To calculate the flow rate of filtration through the soil it is useful to determine the distribution the pore water pressure via the construction of the flow grid, that is, the system of streamlines and equipotential lines representing the flow of water through an incompressible soil. Accepting the hypothesis of incompressible ground for filtration motion in plane and steady conditions the continuity equation can be written in the form:



The two components of the velocity of the liquid, according to Darcy's law, can be expressed in the form:


Combining these three equations is obtained:


which is the Laplace equation for permanent motion on a plane, on the assumption of homogeneous, isotropic and incompressible material. This equation can be expressed by means of two conjugate functions φ and ψ. Indeed, we can express the velocity components as partial derivatives with respect to x and z of the function φ = k h :



Then we can also write:


The existence of the function φ = k h, according to velocity potential for a fluid in motion, implies null vorticity and that the motion is irrotational. We can then say that it is a function of stream such that:


So we have:



And we can also write:


φ and ψ are known, respectively, as a function of potential and function of stream. Taking up the case before indicated, the water that seeps through the soil at the bottom of a pile wall (figure below) we notice that two equipotential lines are the surfaces of the upstream and downstream ground of the same sheet piling; Furthermore the surface of the impermeable layer is a stream line or a flow line. By solving the Laplace equation in accordance with these boundary conditions, we can construct the flow net. Each strip between two adjacent flow lines is a flow channel and each part of the flow channel comprised between two equipotential lines is a field. It is therefore convenient to build the equipotential lines in a manner that the piezometric height difference between two successive lines is constant and the flow lines in such a way that each flow channel has a constant flow. If h is the total hydraulic load and Na is the total number of identified piezometric height differences, the difference in hydraulic load between two successive equipotential lines is:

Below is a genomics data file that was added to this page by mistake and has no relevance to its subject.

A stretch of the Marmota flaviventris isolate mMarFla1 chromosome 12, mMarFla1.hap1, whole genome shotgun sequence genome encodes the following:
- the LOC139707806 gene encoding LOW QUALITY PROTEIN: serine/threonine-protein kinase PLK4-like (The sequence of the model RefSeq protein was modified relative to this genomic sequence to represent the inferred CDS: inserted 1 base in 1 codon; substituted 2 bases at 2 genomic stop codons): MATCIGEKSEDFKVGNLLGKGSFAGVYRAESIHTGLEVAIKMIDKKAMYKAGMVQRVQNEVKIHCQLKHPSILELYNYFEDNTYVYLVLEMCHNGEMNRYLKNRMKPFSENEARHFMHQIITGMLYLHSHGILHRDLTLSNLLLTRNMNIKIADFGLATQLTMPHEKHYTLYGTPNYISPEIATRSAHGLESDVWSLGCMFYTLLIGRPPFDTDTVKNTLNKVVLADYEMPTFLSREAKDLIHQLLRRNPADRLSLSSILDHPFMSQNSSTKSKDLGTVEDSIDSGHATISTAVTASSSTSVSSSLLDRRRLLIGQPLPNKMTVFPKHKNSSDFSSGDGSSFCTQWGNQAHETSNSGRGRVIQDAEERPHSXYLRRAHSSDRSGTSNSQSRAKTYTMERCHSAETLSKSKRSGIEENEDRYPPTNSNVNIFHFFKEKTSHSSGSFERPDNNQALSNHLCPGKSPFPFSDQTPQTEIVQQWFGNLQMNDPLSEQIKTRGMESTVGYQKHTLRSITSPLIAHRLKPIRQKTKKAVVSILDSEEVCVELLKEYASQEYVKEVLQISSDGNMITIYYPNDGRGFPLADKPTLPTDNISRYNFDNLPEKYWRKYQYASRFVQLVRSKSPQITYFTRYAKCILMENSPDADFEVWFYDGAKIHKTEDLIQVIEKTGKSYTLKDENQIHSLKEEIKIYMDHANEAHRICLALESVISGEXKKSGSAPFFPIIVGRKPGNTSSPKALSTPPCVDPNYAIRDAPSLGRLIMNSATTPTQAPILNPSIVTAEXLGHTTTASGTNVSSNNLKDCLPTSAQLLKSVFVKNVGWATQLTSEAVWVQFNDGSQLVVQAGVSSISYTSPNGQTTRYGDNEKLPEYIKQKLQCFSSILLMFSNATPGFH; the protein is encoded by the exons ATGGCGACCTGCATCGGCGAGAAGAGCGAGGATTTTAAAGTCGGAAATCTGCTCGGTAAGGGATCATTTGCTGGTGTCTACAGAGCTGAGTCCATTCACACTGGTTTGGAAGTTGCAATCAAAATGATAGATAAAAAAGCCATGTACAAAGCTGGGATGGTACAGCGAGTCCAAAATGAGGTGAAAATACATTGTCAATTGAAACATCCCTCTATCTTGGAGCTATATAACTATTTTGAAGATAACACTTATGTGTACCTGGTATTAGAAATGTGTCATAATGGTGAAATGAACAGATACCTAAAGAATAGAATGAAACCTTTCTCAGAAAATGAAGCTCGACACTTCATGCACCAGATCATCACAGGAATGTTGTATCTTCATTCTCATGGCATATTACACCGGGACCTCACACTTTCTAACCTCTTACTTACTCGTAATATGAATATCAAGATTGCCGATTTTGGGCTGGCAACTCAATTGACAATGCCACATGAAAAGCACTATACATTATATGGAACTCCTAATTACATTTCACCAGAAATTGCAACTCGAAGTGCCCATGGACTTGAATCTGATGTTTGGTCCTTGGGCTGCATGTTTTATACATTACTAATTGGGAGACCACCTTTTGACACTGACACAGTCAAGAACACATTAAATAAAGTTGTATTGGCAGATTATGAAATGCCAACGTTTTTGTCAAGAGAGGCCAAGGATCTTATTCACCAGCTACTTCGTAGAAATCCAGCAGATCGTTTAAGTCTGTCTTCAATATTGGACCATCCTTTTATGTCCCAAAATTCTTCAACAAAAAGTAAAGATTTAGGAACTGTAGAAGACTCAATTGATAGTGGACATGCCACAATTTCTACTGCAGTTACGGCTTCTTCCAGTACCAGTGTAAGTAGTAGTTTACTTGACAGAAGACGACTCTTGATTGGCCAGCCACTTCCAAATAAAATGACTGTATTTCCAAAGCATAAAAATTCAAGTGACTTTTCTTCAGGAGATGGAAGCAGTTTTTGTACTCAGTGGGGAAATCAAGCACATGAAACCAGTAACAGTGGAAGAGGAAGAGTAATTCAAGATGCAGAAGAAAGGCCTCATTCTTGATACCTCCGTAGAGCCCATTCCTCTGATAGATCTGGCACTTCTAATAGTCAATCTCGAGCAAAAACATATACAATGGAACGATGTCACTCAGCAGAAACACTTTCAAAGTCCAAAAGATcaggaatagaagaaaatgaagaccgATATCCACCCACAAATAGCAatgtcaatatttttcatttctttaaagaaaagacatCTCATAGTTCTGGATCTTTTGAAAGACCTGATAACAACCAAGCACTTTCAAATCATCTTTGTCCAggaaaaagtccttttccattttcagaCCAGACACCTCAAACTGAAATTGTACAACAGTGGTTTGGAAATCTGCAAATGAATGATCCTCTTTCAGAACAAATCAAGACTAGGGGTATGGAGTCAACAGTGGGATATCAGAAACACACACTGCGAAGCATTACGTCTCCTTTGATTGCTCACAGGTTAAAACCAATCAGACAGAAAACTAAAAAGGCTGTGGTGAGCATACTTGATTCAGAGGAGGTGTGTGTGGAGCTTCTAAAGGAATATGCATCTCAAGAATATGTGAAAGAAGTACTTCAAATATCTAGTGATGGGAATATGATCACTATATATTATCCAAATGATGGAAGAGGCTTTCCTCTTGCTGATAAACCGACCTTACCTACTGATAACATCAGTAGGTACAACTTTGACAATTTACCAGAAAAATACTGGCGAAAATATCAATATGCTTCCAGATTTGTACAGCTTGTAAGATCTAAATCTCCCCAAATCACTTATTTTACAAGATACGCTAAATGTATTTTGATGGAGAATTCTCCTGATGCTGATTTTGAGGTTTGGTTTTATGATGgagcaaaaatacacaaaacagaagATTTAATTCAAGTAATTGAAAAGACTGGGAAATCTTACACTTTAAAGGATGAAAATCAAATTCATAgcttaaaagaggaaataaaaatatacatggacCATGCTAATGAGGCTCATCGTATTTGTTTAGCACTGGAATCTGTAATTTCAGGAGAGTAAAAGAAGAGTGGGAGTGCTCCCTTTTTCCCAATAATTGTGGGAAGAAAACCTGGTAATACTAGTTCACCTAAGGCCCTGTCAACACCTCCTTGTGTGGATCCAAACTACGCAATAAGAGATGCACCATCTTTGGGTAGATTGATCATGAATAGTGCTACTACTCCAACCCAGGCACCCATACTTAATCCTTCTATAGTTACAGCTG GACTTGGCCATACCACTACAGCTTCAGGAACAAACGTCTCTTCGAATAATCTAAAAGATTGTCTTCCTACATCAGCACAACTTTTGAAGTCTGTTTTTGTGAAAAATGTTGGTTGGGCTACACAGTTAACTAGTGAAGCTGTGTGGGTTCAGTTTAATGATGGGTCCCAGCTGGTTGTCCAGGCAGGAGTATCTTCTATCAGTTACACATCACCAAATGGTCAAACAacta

In a point z as shown in the following figure the pressure is:




Schematization of the flow net

Being n the number of piezometric height differences crossed to arrive in z, in the example on the previous figure we have:


If there were no flow of water, that is, if the downstream surface were impermeable, the hydrostatic pressure at this point would be:


since the water moves, there is a loss of load which according to the filtration net drawn at the point z is equal to 8/10h. The excess water pressure at the point z is then given by:



To know the extent of filtration flow we consider a field, that is, an area between two flow lines and two equipotential lines; the length of the side in the direction of the flow lines is a and therefore the hydraulic gradient in a field is:



and the velocity:


Assuming that the other side of the field is of length b, then the flow through the field per length unit of sheet piling will be:



for each flow tube; if b = a, that is, if the elements of the filtration net are square, we get:



If Nb is the total number of flow channels of the total flow per length unit of sheet piling will be:



In this way, when it is constructed the flow net, one can easily calculate the flow rate. The filtration net is often built with experimental methods in the laboratory, with analog models graphically or by trial. In complex situations of the subsoil, for succession of layers and anisotropy of permeability, one can get the filtration net by means of numerical methods (FEM, BEM, finite difference method).